Persistence of the Dead
Nearly every movie, television show, comic, and video game depicts the undead as indefatigably resilient. Typically, only severe head trauma puts a stop to their shambling. Rebellion’s Zombie Nazi Army series has demonstrated a similar type of imperviousness. A trio of titles tasked players with gunning down legions of a resurrected third reich, each game gradually building on a solid foundation of B-movie pulp and mechanics culled from the developers’ Sniper Elite franchise.
Although the fourth iteration drops the ‘Nazi’ moniker from the title, make no mistake- you’ll still be thinning out braindead hordes of Hitler’s minions. But smartly, there’s enough new ideas and mechanics to ensure that Zombie Army 4: Dead War doesn’t sink into stagnation. Save for a few issues that stem from the studio’s goal of pleasing both solitary players and cooperative partners, Dead Wars provides a wealth of low-brow thrills.
When There’s No More Room in Hell…
Although filling the dead with lead doesn’t need much motivation, Zombie Army 4 offers a succulent impetus anyway. The killing of der Führer and his subsequent relocation to Hell in the third game had the unintentional effect of strengthening his undead armies. Now, zombie portals have sprouted up across Europe, propelling a rag-tag team of gun-toting volunteers into action. Pleasingly, the set-up keeps the cinematics brief and the locales varied, favoring action over exposition.
Largely, gameplay retains the absorbing qualities found across Rebellion’s third-person shooters. That means that long guns are favored, at least at first, with their elevated ammo capacities and ghoulish bullet-cam cinematics. A long-running staple of the developer’s shooters, these are slow motion sequences of a bullet piercing enemy bodies, complete with an x-ray view of organ and bone damage.
Some Shocking Developments
With pick-ups like temporary attachment that discharges electricity across clusters of foes or lasting upgrade perks like explosive bullets, you’ll learn to depend on your rifle. While the game provides an ample amount of ammo refilling stations, all too often a throng of zombies comes between you and additional munitions. As such, you’ll have to fall back on your secondary gun, pistol, or carried items.
The first two have their own upgrade trees as well, allowing players to perform feats like slowing down time or quickly marking and murdering a crowd of opponents. There upgrades are done at safe-room workstations that also let you do traditional augmentation like add better scopes and larger magazines. But these improvements are sporadic, making a further investment into an upgraded arm a bit too practical. While the push of DLC firearms is a scourge on the game’s menu screens, there’s more than enough distinction found in the default weapons, and you’ll probably gravitate toward a few favorite guns.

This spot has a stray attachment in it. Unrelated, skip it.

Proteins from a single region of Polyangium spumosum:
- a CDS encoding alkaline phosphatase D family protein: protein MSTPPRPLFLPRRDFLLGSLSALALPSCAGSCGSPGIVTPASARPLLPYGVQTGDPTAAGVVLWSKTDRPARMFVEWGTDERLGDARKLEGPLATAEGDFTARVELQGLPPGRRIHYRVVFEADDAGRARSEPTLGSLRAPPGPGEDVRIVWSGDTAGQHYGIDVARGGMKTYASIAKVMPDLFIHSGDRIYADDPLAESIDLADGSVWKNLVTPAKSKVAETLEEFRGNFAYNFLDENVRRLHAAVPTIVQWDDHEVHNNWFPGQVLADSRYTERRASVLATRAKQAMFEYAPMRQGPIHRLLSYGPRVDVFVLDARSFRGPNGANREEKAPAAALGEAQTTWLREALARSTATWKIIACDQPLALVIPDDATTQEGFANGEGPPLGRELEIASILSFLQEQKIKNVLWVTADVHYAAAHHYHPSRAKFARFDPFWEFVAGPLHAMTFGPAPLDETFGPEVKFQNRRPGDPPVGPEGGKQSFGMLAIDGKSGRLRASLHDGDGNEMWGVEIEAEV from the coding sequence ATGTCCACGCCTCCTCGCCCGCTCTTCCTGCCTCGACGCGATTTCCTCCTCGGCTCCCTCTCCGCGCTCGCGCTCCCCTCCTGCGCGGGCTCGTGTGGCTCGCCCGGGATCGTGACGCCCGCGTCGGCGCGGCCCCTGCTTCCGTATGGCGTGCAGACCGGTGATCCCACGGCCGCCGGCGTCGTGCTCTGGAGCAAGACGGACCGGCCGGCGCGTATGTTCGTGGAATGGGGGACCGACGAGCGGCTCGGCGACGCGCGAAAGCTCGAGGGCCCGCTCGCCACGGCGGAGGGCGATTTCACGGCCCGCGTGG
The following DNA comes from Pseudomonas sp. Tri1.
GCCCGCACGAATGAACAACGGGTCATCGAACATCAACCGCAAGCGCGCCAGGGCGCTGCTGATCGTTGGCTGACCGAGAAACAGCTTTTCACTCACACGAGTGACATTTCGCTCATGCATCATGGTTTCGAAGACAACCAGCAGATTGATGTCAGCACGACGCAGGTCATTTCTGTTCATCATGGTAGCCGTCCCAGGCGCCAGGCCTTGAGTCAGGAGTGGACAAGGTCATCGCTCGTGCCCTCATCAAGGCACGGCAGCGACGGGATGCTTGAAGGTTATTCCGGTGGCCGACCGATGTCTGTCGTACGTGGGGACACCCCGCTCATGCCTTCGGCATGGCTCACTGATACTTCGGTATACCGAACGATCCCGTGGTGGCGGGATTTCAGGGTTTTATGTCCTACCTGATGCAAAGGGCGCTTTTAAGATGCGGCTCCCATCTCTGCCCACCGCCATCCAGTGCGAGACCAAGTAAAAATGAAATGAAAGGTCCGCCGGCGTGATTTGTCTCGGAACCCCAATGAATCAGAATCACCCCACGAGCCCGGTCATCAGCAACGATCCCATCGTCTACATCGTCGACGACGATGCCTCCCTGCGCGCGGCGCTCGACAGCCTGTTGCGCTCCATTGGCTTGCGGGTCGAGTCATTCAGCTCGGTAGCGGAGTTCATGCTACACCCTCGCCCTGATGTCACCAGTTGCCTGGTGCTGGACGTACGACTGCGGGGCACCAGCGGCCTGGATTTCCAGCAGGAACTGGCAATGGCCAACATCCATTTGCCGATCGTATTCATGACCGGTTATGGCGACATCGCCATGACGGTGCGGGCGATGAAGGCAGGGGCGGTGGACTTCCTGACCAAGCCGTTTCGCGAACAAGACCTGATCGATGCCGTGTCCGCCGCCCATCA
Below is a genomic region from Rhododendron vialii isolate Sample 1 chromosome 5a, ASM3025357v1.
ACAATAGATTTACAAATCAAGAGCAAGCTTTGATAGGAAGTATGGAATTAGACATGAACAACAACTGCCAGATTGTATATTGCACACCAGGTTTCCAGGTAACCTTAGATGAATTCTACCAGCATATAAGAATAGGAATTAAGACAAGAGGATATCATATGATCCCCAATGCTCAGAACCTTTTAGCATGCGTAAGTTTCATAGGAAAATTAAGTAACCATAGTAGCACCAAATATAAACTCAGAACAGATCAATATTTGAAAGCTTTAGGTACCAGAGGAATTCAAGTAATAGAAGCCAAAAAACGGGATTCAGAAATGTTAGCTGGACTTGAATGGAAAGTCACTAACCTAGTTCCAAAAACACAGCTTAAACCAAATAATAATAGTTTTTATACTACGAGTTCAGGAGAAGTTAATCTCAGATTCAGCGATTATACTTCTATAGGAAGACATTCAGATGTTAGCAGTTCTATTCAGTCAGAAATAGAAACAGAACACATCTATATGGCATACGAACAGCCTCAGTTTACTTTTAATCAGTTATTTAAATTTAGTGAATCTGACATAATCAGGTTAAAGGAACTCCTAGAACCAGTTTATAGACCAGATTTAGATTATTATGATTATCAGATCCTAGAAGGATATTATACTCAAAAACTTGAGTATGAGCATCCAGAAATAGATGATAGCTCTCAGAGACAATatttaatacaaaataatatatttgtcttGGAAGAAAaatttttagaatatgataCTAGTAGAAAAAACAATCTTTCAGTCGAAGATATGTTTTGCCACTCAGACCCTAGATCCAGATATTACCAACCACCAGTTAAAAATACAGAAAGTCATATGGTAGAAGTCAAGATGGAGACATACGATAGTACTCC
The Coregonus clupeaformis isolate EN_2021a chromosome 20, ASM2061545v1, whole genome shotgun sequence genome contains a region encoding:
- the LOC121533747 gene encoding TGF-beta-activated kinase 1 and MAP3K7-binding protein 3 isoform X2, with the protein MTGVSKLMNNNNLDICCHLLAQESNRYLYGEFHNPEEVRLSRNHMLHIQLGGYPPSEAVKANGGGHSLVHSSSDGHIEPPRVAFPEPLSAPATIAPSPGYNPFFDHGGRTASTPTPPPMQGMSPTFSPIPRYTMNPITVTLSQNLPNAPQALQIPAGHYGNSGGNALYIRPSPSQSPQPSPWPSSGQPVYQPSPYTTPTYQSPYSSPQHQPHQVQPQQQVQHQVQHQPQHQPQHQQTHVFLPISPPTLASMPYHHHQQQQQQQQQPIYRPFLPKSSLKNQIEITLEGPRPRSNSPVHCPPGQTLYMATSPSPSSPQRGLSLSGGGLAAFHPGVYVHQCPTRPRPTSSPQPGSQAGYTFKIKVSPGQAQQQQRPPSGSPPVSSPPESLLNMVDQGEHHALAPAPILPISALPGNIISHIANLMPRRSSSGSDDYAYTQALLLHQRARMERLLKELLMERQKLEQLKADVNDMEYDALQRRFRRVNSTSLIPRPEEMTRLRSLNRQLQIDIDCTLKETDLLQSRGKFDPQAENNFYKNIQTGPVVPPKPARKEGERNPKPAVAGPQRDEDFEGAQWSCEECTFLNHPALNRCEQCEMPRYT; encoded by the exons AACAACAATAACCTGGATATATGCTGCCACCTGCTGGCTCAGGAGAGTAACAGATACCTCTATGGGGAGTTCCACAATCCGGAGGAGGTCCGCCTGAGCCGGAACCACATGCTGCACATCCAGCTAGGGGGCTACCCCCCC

Tools of Annihilation
But firearms aren’t the only way to splatter a zombie. Items like explosive barrels and cranes with deadly payloads dot each battlefield, each helping to even out the odds. There are also more exotic devices like turbines that can dispel electricity or even a zombie-shark that will gobble up oblivious walkers. Remarkably, these offer opportunities for relationship-testing, extending the possibility of friendly fire on the battlefield. Often, setting off a trap can one-shot an ally until you make your save to the next safe-house, which in execution, feels like a social experiment designed to measure forgiveness.
Both the campaign and as well as Horde Mode offer support up to four zombie slayers, with the latter adding elements like weekly challenges across a quartet of maps. Unsurprisingly, shooting up the game’s dogged adversaries works better as a group, each player falling into traditional team roles. But there are a few irksome instances where solitary players might come to a standstill. One shielded foe who tosses grenades with infuriating precision has a prone backside, goading gamers into teaming up. Here, you’ll wish Dead War provided the option for AI companions or at least removed the foe for individualists.
The Path is Mine(d)
But save for the sporadic moments when the game fleetingly shifts from fun to frustration, Zombie Army 4 makes several improvements on its processor. New foes, like the Serious Sam-esque suicide bombers who scream wilding as they run toward players, means you’ll have to reprioritize your targets. Previously, the recycled assets from Rebellion’s Sniper Elite series didn’t always lend themselves to close-quarters combat against a legion of opponents. With Dead War, stages have been designed so you can plant mines in choke points or have one player perform overwatch duties, while you get your hands dirty.
This time out, the developers have embraced the taut action of an arcade game. Rack up a ten-kill combo and you’ll be able to execute a takedown. This maneuver kills a single foe, scattering health or ammo about. Another way to replenish munitions is by stomping foes, but that can be a dangerous tactic when you’re surrounded by shamblers. While zombie exterminating eventually grows monotonous before the credits roll, there’s enough enjoyment across the game’s modes to recommend a purchase from action enthusiasts.
Zombie Army 4: Dead War was played on PC with review code provided by the publisher.
Platform: PlayStation 4, Xbox One, and PC
Developer: Rebellion Developments
Publisher: Rebellion Developments
Release date: February 4th, 2020
Editions: Standard ($49.99), Deluxe ($59.99), Super-Deluxe ($79.99)
Availability: Physical, PlayStation Store, Microsoft Store, and the Epic Game Store